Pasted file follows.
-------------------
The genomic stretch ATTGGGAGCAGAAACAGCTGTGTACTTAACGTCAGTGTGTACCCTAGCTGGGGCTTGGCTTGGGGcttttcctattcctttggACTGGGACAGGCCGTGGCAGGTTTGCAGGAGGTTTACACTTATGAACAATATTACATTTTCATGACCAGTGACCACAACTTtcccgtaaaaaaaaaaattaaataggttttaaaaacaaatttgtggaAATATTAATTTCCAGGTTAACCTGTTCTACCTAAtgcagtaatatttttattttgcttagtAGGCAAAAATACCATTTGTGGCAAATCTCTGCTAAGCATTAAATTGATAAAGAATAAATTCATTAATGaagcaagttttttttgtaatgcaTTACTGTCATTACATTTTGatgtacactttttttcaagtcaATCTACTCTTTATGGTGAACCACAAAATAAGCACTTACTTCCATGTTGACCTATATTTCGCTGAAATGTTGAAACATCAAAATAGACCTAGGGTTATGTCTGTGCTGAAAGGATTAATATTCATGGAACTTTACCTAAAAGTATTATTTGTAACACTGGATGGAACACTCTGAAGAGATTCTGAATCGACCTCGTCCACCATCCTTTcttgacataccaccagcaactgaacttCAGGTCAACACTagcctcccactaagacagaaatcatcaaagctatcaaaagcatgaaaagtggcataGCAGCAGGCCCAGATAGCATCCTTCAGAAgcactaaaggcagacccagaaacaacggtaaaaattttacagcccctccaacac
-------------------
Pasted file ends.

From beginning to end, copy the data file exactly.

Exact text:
The genomic stretch ATTGGGAGCAGAAACAGCTGTGTACTTAACGTCAGTGTGTACCCTAGCTGGGGCTTGGCTTGGGGcttttcctattcctttggACTGGGACAGGCCGTGGCAGGTTTGCAGGAGGTTTACACTTATGAACAATATTACATTTTCATGACCAGTGACCACAACTTtcccgtaaaaaaaaaaattaaataggttttaaaaacaaatttgtggaAATATTAATTTCCAGGTTAACCTGTTCTACCTAAtgcagtaatatttttattttgcttagtAGGCAAAAATACCATTTGTGGCAAATCTCTGCTAAGCATTAAATTGATAAAGAATAAATTCATTAATGaagcaagttttttttgtaatgcaTTACTGTCATTACATTTTGatgtacactttttttcaagtcaATCTACTCTTTATGGTGAACCACAAAATAAGCACTTACTTCCATGTTGACCTATATTTCGCTGAAATGTTGAAACATCAAAATAGACCTAGGGTTATGTCTGTGCTGAAAGGATTAATATTCATGGAACTTTACCTAAAAGTATTATTTGTAACACTGGATGGAACACTCTGAAGAGATTCTGAATCGACCTCGTCCACCATCCTTTcttgacataccaccagcaactgaacttCAGGTCAACACTagcctcccactaagacagaaatcatcaaagctatcaaaagcatgaaaagtggcataGCAGCAGGCCCAGATAGCATCCTTCAGAAgcactaaaggcagacccagaaacaacggtaaaaattttacagcccctccaacac